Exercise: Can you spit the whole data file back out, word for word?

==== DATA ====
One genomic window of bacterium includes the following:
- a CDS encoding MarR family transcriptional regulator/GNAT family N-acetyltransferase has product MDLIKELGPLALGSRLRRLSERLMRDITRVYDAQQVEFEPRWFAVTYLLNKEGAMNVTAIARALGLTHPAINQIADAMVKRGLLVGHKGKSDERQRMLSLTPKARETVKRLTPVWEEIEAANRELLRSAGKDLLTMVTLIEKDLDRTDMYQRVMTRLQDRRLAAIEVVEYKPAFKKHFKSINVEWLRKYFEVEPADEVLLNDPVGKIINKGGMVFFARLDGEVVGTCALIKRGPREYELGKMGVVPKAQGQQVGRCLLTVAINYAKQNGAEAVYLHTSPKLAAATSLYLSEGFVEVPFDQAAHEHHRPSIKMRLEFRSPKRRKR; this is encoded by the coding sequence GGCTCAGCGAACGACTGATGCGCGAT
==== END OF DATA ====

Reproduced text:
One genomic window of bacterium includes the following:
- a CDS encoding MarR family transcriptional regulator/GNAT family N-acetyltransferase has product MDLIKELGPLALGSRLRRLSERLMRDITRVYDAQQVEFEPRWFAVTYLLNKEGAMNVTAIARALGLTHPAINQIADAMVKRGLLVGHKGKSDERQRMLSLTPKARETVKRLTPVWEEIEAANRELLRSAGKDLLTMVTLIEKDLDRTDMYQRVMTRLQDRRLAAIEVVEYKPAFKKHFKSINVEWLRKYFEVEPADEVLLNDPVGKIINKGGMVFFARLDGEVVGTCALIKRGPREYELGKMGVVPKAQGQQVGRCLLTVAINYAKQNGAEAVYLHTSPKLAAATSLYLSEGFVEVPFDQAAHEHHRPSIKMRLEFRSPKRRKR; this is encoded by the coding sequence GGCTCAGCGAACGACTGATGCGCGAT